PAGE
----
There are lots of reasons for using questioning techniques in the classroom. You could use questions to engage your students, check for understanding, test for comprehension, seek opinions, encourage creative and critical thinking, review information, or help students see other ways of thinking. The technique that you should use depends on the grade level, subject matter, and lesson objective. Here are some of the top questioning techniques in the classroom for your consideration.
Pair and Share
After posing a question to the class, give your students some time to think about the answer on their own. Then, have them to discuss the answer. They can talk through their ideas with their partner. Doing so helps students prepare their answer to share with the rest of the class.
Do you have the same few students answering all of your questions? Rather than taking volunteers, write every students’ name on a Popsicle stick or card. Then, draw a name to determine who will answer the question. Doing so pushes all your students to think about their opinion or answer, so they can be better prepared to share their ideas.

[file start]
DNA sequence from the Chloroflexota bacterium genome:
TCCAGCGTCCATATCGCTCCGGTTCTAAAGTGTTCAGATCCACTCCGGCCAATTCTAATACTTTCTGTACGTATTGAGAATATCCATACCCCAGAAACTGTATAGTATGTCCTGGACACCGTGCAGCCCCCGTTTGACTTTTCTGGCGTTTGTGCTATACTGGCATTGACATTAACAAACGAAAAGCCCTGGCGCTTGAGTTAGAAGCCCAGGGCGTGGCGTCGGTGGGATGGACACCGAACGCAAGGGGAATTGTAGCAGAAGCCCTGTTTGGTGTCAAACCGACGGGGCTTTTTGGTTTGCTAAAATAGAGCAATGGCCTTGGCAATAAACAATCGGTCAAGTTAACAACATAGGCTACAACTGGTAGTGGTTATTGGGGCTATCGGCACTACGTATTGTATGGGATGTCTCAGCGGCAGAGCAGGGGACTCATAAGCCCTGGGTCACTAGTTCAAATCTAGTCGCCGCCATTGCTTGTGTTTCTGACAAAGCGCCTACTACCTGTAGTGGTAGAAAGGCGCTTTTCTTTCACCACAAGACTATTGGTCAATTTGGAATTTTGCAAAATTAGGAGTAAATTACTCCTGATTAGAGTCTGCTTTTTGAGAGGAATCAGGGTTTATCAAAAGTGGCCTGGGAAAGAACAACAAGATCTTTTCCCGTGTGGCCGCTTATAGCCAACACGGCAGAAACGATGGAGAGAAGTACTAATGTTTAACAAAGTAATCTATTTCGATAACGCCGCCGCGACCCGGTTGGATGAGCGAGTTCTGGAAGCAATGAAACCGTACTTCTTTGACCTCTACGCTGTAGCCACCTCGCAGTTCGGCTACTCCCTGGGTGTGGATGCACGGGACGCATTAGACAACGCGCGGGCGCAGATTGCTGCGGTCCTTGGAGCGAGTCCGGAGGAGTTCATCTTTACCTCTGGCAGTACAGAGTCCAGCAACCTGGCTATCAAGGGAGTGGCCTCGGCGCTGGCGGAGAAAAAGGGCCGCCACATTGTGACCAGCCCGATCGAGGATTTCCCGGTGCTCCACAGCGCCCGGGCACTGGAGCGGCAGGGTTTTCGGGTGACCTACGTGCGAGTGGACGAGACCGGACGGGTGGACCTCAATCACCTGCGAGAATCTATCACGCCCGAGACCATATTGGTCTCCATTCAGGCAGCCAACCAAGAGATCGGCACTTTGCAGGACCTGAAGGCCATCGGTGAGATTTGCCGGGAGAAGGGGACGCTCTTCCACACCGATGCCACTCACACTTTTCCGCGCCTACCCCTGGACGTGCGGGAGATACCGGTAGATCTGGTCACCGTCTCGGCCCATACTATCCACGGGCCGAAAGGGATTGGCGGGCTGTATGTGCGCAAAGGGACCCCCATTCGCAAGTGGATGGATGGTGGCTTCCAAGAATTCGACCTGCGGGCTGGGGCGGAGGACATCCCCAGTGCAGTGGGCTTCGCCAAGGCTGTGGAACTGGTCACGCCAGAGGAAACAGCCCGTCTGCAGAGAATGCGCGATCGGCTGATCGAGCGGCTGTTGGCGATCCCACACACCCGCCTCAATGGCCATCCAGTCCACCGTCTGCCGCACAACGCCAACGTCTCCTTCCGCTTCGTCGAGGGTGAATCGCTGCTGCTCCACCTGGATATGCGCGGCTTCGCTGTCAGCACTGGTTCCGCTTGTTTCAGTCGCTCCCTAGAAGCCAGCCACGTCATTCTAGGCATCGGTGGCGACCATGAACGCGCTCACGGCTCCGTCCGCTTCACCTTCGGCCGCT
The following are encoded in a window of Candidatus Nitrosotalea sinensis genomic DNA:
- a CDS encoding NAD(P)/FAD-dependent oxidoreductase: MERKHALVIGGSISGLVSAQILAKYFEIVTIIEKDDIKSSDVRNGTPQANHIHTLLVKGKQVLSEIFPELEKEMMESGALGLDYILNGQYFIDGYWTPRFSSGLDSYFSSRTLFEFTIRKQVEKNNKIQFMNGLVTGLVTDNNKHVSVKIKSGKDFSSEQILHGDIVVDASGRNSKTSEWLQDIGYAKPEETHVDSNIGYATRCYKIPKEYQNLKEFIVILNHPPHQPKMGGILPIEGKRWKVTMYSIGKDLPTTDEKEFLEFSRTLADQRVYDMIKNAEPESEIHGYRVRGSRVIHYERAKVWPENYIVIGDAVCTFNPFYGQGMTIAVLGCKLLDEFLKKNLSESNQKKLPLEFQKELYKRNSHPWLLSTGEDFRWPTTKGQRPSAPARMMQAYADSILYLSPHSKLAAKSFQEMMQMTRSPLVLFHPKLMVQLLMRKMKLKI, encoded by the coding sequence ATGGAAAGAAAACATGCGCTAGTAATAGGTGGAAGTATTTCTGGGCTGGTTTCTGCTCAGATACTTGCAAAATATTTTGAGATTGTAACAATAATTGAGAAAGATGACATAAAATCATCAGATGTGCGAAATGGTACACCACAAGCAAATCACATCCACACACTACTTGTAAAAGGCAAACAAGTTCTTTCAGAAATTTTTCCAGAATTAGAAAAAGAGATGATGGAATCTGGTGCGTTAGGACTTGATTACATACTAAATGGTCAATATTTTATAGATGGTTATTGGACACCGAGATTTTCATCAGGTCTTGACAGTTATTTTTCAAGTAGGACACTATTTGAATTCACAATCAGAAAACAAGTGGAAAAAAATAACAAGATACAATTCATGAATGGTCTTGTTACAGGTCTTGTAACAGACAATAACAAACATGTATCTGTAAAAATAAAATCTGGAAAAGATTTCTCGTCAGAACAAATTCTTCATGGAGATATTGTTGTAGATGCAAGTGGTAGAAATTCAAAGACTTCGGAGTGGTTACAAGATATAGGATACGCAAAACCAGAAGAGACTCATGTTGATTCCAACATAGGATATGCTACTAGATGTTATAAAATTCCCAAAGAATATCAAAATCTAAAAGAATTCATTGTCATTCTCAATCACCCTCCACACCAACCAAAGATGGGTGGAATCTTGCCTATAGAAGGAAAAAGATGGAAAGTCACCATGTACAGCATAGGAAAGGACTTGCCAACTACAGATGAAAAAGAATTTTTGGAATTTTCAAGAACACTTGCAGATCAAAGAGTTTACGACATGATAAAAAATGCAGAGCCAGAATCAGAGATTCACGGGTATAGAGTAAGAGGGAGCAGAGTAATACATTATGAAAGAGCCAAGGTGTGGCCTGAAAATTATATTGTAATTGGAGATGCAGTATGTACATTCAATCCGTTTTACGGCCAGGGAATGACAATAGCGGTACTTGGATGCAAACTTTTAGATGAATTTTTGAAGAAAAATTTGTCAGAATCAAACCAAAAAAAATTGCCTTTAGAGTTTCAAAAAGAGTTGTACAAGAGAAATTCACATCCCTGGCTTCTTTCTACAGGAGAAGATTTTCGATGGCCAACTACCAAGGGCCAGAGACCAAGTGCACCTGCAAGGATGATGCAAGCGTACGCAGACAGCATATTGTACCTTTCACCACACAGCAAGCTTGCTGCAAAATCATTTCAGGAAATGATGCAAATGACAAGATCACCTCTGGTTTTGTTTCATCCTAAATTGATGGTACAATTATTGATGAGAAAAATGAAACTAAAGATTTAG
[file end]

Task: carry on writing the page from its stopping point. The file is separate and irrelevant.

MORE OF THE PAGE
Choose one student to sit in front of the class. This student will answer several questions. You could ask the questions. Or, have other students pose them. If students are struggling to answer, allow them to or ask someone in the class to help them.
Think about : knowledge/recall, comprehension, application, analysis, synthesis, and evaluation. As you ask questions to the class, try to move from the most basic type of questions (recall) to more complicated ones (evaluation). By building on the complexity of your questions, your students will have an easier time building on the complexity of their answers, too.
Mini Socratic Seminars
Split your class into several discussion groups. Have each group prepare a list of questions to ask the rest of the group. Students should take turns asking their questions. Then, the rest of the group can discuss their responses.
Give each student a whiteboard to write their response to your question. The questions could be multiple-choice or true-false ones. Then, you can quickly check for students’ understanding of the subject matter. If you don’t have whiteboards, you could have students go to a different corner of the room or hold up a certain number of fingers. Scan the classroom to determine how everyone responds.
Questioning techniques in the classroom are important to achieving lesson objectives. Vary the techniques you use to keep students engaged and providing the information that you need to meet their needs.